Powering down the homestretch and with the finish line in sight, Brian McKeever pulled to the outside of American Jake Adicoff and sailed past. He glanced once over his left shoulder to ensure he was safely in the lead.
Canada’s cross-country skiing legend will remember Paralympic gold medal No. 15 as a lot of run — if not a bit hard on the nerves.
“It was exciting. But stressful for an old man,” McKeever said with a laugh.
The 42-year-old from Canmore, Alta., executed a near-perfect race strategy with guide Russell Kennedy. The sizzling sun and 15 C heat had turned much of the track to mush, save the outside lane on the homestretch because of the shade of the grandstand.
“It all worked out, we knew what we needed to do in the last 300 metres, and Russ made an excellent move to get up alongside the Americans. And then we could block them out of that lane, and we just moved past,” McKeever said.
The medal was No. 19 of his illustrious Paralympic career, and a highlight on a strong day for Canada’s cross-country ski team. Natalie Wilkie won her second gold medal of the Games, while Collin Cameron raced to his second bronze.
Canada is third in overall medals through five days of the Games with 16, including seven gold. China leads with 31. Ukraine has 19 medals, including six gold.
McKeever is Canada’s most decorated Paralympian and is making his final Games appearance a remarkable two decades after his debut in Salt Lake City.
“The sprint is our toughest event to win. The older you get the less pure speed you have left,” said McKeever, who has a beard that’s more salt than pepper these days.
The British broadcasters calling Wednesday’s sprint race marvelled at how much McKeever had left in the proverbial tank.
“Oh, he’s got plenty in reserve,” one said over the race’s final few seconds. “Is he tired? Well, he says he is, but he doesn’t look like it.”
McKeever crossed in three minutes 19.5 seconds to edge Adicoff by 0.8 seconds. Zebastian Modin of Sweden won the bronze.
The Canadian has one race — perhaps two if he’s a part of Canada’s relay — remaining. But there’s no time to celebrate just yet.
“We’re trying to enjoy it,” McKeever said. “But it’s still stressful, it’s still a job. We have a job to do that finishes on Sunday at the closing ceremonies, so we’re still very much focused on the tasks every day of testing skis or preparing for the races.
“But that’s part of the fun too, is those strategies and trying to execute a good race. But yeah, I think we’re certainly taking a little bit more time in between the events and even after them to, to try and enjoy it, and enjoy what the process was to get here.”
McKeever has visual impairment caused by Stargardt’s disease, an inherited degenerative condition that also claimed his father’s vision. He started to lose his eyesight at the age of 19. He has some peripheral vision, but no central vision — he likes to tell people he can see the donut, but not the Timbit.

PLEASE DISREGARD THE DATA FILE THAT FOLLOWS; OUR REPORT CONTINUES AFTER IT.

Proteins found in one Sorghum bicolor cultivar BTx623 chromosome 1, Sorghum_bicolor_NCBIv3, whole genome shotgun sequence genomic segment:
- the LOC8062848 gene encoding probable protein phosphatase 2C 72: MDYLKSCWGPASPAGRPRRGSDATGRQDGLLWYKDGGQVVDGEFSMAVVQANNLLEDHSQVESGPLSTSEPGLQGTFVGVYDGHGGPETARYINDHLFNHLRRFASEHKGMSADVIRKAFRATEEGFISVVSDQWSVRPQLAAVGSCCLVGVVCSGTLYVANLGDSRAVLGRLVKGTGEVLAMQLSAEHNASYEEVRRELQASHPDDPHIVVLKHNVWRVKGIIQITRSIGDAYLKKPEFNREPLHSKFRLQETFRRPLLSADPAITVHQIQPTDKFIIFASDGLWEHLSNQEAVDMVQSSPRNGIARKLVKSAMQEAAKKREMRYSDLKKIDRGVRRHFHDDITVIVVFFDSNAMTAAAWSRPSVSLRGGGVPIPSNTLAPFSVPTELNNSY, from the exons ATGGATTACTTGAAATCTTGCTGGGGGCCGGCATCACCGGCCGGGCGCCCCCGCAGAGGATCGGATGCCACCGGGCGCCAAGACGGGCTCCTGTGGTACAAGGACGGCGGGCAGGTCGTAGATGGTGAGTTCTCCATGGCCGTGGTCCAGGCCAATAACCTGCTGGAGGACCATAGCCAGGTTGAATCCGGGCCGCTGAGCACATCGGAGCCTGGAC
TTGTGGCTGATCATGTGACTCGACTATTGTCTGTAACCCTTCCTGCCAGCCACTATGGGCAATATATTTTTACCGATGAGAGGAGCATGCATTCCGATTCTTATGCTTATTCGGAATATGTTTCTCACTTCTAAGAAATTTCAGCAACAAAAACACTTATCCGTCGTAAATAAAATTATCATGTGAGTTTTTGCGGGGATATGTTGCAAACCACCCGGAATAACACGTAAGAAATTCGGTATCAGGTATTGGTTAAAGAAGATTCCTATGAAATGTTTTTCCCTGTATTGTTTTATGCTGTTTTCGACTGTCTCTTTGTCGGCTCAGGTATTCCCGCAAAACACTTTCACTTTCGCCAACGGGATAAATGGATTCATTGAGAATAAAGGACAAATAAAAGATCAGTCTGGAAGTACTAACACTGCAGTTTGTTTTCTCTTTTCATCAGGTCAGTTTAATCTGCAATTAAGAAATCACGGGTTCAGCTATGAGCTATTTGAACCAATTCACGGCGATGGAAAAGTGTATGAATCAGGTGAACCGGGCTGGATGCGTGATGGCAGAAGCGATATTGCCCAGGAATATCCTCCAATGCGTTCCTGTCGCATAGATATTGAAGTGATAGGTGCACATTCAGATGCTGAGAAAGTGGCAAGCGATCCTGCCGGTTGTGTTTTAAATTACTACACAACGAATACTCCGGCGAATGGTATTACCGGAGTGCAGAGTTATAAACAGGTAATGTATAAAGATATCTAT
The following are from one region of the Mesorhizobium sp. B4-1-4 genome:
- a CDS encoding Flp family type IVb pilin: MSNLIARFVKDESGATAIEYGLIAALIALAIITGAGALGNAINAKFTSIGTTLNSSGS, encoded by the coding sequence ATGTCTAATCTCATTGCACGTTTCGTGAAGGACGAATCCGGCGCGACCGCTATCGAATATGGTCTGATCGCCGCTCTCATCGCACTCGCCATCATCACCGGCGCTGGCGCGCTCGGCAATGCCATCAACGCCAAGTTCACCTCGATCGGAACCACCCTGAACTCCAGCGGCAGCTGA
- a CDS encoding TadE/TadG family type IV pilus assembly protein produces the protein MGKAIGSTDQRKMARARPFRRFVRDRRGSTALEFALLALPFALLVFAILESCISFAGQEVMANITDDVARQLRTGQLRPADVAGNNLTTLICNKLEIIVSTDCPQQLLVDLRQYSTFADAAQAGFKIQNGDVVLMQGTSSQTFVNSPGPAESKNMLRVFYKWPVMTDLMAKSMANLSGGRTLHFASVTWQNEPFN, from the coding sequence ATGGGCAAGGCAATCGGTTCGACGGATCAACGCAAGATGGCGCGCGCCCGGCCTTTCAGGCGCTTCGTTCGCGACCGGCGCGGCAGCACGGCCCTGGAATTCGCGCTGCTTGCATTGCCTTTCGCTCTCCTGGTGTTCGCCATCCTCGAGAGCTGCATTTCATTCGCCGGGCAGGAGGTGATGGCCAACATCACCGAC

A victory on Friday would tie McKeever with Gerd Schoenfelder of Germany for the most titles by a male winter Paralympian (16).
Wilkie, meanwhile, raced to gold in the women’s standing sprint with a thrilling kick of her own. Picking up speed down the final hill, the 21-year-old from Salmon Arm, B.C., sling-shot into the final stretch past Vilde Nilsen, winning in 4:05.1, exactly three seconds faster than the Norwegian silver medallist.
“I started off in fourth place, and I was kind of concerned I wouldn’t be getting a medal at all,” said Wilkie. “But the way the race played out, I was able to catch two skiers, and was behind Vilde by quite a bit heading into the last downhill.
“I think it was really my super fast skis that pulled through for today. The wax techs did a great job. I caught up to her at the beginning of the finish shoot, and it just turned into this sprint for the finish.”
Wilkie, who skis with one pole after losing fingers on her left hand in a woodworking class in high school, said the victory was sweet revenge after narrowly losing to Nilsen in a sprint to the finish four years ago in Pyeongchang. She has five career Paralympic medals.
Cameron, a 33-year-old from Bracebridge, Ont., was third in the sitting cross-country sprint, covering the 900-metre course in a time of 2:46.3 for his fifth career Paralympic medal.
“This is the race I came here for,” Cameron said. “I had some big expectations coming in. This is the most fun event we do, and I really wanted to win this, but I’m happy with third. All of my competitors here are the best in the world, so it was great to go out there, race the best and see what happens.”
China’s Zheng Peng and Mao Zhongwu finished one-two.
Canada’s wheelchair curling team snapped a three-game skid with a pair of victories. They beat Great Britain 6-3 and Estonia 9-3.
“To have two wins today, it feels like we’re on a roll again,” said Dennis Theissen, second on the Canadian team.
The early game featured a scary moment when Great Britain’s second David Melrose fell from his chair in the fourth end. He was carried off the ice on a stretcher and taken to hospital with a shoulder injury.
“We just hope that Dave’s all right,” Canadian skip Mark Ideson said. “Of course, it’s a distraction when somebody gets hurt. You never want to see that happen. We just had to regroup, and refocus. Once we heard he was OK, it was easy to turn it back on.”
Canada, third at 6-3, meets Norway in its final round-robin game on Thursday, with a victory ensuring a spot in the playoffs.
This report by The Canadian Press was first published March 9, 2022.
Lori Ewing, The Canadian Press
Note to readers: This is a corrected story. A previous version had the wrong number of Paralympic titles for McKeever in the long headline. He has won 15, not 14.